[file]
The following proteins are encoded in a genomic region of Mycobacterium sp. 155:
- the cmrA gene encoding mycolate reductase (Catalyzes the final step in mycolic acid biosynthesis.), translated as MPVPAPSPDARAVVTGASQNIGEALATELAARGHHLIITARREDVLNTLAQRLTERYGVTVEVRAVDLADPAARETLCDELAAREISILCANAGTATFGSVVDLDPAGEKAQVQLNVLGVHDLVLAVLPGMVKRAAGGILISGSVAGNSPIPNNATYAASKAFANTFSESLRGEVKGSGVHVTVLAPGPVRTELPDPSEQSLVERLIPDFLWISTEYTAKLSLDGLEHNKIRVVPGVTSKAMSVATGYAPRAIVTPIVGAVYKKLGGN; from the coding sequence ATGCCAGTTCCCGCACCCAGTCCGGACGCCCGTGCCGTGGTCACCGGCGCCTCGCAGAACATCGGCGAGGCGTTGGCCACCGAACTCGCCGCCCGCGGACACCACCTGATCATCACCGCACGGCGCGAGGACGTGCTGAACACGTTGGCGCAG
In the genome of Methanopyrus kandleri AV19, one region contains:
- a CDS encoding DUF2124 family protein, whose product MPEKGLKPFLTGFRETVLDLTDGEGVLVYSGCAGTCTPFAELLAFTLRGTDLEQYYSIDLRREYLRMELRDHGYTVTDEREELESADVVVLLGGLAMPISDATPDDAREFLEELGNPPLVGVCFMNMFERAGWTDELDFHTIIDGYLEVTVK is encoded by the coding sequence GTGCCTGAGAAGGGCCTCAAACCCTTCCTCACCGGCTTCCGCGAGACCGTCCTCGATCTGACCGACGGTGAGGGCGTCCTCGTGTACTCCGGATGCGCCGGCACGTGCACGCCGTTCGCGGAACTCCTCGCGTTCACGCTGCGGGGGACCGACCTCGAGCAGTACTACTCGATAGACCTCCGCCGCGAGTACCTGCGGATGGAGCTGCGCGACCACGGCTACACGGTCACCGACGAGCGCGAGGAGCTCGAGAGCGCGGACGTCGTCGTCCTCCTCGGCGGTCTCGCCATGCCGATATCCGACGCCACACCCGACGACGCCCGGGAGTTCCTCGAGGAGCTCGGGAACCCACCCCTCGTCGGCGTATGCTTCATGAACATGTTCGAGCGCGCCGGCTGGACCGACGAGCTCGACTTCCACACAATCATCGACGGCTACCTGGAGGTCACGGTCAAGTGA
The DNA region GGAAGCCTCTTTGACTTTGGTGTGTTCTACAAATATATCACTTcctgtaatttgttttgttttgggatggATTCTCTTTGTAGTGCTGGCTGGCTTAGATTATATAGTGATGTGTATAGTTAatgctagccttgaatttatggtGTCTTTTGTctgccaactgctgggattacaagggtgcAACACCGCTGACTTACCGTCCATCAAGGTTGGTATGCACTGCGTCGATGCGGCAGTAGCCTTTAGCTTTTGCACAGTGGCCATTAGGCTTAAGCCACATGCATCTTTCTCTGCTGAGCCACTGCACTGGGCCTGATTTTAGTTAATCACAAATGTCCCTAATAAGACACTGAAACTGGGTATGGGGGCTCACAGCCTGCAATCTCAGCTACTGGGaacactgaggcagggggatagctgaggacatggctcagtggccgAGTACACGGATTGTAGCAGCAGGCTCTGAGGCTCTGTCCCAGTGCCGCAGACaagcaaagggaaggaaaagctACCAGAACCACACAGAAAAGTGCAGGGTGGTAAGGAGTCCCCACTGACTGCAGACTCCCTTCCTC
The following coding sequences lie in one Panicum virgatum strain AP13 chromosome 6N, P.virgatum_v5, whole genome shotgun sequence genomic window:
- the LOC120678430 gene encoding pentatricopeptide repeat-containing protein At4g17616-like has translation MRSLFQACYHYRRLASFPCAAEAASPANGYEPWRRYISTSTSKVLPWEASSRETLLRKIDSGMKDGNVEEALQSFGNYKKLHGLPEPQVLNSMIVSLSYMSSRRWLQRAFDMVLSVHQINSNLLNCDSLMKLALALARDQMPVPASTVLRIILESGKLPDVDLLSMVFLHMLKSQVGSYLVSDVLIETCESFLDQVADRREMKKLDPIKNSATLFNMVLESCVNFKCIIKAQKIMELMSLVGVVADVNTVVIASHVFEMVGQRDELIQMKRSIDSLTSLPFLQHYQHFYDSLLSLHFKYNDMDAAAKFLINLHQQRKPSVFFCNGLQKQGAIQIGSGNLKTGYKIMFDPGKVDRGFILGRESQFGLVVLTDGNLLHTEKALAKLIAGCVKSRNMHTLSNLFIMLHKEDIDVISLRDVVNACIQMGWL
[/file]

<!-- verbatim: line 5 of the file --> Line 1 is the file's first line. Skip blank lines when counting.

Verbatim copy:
The DNA region GGAAGCCTCTTTGACTTTGGTGTGTTCTACAAATATATCACTTcctgtaatttgttttgttttgggatggATTCTCTTTGTAGTGCTGGCTGGCTTAGATTATATAGTGATGTGTATAGTTAatgctagccttgaatttatggtGTCTTTTGTctgccaactgctgggattacaagggtgcAACACCGCTGACTTACCGTCCATCAAGGTTGGTATGCACTGCGTCGATGCGGCAGTAGCCTTTAGCTTTTGCACAGTGGCCATTAGGCTTAAGCCACATGCATCTTTCTCTGCTGAGCCACTGCACTGGGCCTGATTTTAGTTAATCACAAATGTCCCTAATAAGACACTGAAACTGGGTATGGGGGCTCACAGCCTGCAATCTCAGCTACTGGGaacactgaggcagggggatagctgaggacatggctcagtggccgAGTACACGGATTGTAGCAGCAGGCTCTGAGGCTCTGTCCCAGTGCCGCAGACaagcaaagggaaggaaaagctACCAGAACCACACAGAAAAGTGCAGGGTGGTAAGGAGTCCCCACTGACTGCAGACTCCCTTCCTC